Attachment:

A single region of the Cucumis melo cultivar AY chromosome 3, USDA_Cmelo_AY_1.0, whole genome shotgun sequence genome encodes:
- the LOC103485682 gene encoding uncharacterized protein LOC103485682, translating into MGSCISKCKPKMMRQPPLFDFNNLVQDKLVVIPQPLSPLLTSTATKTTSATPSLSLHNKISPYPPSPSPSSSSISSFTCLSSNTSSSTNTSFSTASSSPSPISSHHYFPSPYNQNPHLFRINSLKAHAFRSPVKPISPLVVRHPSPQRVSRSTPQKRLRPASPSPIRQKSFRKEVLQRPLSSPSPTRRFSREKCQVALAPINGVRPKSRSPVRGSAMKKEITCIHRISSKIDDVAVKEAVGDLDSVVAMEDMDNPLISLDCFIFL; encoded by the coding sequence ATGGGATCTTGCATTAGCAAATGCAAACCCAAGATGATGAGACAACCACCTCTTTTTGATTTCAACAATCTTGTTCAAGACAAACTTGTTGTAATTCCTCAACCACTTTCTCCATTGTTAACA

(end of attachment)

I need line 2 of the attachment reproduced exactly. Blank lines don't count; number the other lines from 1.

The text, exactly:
- the LOC103485682 gene encoding uncharacterized protein LOC103485682, translating into MGSCISKCKPKMMRQPPLFDFNNLVQDKLVVIPQPLSPLLTSTATKTTSATPSLSLHNKISPYPPSPSPSSSSISSFTCLSSNTSSSTNTSFSTASSSPSPISSHHYFPSPYNQNPHLFRINSLKAHAFRSPVKPISPLVVRHPSPQRVSRSTPQKRLRPASPSPIRQKSFRKEVLQRPLSSPSPTRRFSREKCQVALAPINGVRPKSRSPVRGSAMKKEITCIHRISSKIDDVAVKEAVGDLDSVVAMEDMDNPLISLDCFIFL; encoded by the coding sequence ATGGGATCTTGCATTAGCAAATGCAAACCCAAGATGATGAGACAACCACCTCTTTTTGATTTCAACAATCTTGTTCAAGACAAACTTGTTGTAATTCCTCAACCACTTTCTCCATTGTTAACA